Re: Gitelman syndrome
7 August 2012
I read with interest the difficulties in establishing the diagnosis of Gitelman syndrome. The other important aspect to mention is the difficulty often encountered in optimising the near normal serum magnesium levels, and often the large oral magnesium supplements are counterintutive and frequently result in gastrointestinal side effects including diarrhea.
Although, factors controlling magnesium absorption are not well understood and as oral magnesium is poorly absorbed and, in large doses, causes gastrointestinal side effects . Replacement by the oral route is not practicle and often difficult in majority of symptomatic patients with hypomagnesemia. Studies have shown a saturable component of magnesium absoprtion whereby intestinal absorption of magnesium is inversely related to intake; 65% at low intake and 11% at high intake . The intestinal brush border only absorbs a small fraction of the oral dose at a given time and the remaining part of the large oral supplements frequently ends up in the large intestines, where it causes gastrointestinal side effects. Hence, in patients with magnesium deficiency of any cause, including in patients with Gitelman’s syndrome, where large doses of magnesium supplementation are often required, it is important to give small and frequent doses than large but infrequent doses of oral magnesium supplements to optimize near normal serum magnesium levels without causing gastrointestinal side effects.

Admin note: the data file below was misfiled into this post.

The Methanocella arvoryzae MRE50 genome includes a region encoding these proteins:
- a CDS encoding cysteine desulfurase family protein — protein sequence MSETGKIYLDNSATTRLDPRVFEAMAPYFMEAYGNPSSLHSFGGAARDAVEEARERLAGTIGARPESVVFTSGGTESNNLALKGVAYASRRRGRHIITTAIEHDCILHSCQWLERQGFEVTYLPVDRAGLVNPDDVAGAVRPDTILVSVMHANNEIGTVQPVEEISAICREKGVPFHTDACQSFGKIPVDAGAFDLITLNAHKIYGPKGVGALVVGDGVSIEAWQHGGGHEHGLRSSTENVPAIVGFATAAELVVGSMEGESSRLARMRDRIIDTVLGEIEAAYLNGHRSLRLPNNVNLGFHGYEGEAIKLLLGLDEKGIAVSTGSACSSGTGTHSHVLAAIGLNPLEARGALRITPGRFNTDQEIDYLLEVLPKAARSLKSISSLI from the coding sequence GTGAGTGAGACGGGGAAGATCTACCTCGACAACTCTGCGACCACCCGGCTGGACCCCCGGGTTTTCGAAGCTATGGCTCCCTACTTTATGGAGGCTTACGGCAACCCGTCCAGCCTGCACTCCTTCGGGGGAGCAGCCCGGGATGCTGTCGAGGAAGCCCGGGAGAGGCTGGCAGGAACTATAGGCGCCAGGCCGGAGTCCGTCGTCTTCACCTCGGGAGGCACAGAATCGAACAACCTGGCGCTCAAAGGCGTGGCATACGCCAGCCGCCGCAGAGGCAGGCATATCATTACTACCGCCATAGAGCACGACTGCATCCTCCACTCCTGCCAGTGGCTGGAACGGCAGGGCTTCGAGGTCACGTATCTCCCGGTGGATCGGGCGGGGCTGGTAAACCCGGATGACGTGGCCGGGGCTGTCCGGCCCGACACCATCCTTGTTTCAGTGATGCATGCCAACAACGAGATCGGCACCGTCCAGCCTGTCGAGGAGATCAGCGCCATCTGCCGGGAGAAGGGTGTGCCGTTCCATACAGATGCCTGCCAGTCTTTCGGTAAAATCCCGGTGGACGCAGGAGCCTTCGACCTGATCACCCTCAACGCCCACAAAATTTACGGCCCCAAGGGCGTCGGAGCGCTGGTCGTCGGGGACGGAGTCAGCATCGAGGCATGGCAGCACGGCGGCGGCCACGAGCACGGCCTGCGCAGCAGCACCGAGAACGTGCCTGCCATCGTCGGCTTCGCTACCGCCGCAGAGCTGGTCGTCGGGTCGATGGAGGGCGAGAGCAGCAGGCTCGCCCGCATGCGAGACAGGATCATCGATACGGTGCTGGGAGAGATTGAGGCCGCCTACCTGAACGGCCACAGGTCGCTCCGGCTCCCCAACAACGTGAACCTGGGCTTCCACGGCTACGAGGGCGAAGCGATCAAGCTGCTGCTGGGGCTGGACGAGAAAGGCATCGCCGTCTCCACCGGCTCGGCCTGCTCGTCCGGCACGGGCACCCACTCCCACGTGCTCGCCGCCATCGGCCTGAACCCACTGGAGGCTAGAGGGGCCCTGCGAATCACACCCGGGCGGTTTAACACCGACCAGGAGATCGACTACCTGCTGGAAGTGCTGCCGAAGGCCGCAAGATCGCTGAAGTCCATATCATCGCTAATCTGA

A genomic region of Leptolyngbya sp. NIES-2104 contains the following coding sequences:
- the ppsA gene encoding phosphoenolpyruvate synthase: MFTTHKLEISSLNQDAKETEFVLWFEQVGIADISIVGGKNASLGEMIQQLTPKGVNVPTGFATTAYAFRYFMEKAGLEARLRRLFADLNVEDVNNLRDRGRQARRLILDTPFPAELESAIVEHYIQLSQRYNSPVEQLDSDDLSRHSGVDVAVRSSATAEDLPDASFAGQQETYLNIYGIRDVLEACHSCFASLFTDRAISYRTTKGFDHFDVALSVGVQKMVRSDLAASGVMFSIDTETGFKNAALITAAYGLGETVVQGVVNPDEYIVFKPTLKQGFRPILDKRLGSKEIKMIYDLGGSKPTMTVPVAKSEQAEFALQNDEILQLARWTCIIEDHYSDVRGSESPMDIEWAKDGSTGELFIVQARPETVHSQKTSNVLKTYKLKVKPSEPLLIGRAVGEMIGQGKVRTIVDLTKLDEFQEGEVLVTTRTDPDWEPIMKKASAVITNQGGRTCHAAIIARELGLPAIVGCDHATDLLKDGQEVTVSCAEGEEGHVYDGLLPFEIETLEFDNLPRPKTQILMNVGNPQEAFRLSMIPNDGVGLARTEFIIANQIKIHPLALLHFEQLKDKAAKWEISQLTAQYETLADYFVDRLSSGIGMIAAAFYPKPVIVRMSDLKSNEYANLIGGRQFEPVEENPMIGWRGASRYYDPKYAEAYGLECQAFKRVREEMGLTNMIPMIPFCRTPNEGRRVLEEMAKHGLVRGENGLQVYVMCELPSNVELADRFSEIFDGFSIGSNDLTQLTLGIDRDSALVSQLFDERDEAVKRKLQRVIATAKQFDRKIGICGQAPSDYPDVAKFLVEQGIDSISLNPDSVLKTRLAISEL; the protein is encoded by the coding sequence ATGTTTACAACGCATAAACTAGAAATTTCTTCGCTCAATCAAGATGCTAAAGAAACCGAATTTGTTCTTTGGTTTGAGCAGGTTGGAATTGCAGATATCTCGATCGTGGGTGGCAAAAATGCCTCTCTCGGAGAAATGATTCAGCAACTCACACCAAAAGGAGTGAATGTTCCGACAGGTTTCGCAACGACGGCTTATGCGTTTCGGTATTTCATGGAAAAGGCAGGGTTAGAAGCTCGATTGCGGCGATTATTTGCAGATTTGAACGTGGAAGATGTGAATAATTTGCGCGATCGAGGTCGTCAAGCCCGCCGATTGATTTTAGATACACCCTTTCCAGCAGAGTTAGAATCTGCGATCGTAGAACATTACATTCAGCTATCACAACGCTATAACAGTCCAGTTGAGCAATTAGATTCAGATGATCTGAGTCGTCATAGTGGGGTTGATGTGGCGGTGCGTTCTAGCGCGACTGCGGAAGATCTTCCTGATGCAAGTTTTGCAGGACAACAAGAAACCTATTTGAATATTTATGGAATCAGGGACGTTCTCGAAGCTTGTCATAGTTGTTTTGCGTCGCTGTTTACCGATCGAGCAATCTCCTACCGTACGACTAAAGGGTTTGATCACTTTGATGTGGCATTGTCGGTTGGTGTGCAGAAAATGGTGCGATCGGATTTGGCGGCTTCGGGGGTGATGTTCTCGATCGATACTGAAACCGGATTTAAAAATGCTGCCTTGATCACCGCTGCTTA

1. Swaminathan R. Magnesium metabolism and its disorders. Clin Biochem Rev. 2003 May; 24(2): 47–66. PMID:1855626
2. Kayne LH, Lee DB. Intestinal magnesium absorption. Miner Electrolyte Metab. 1993;19:210–217 PMID: 8264506
Competing interests: None declared
Northern Ontario School of Medicine, 640 Ross Ave. East, Timmins, ON P4N 8P2
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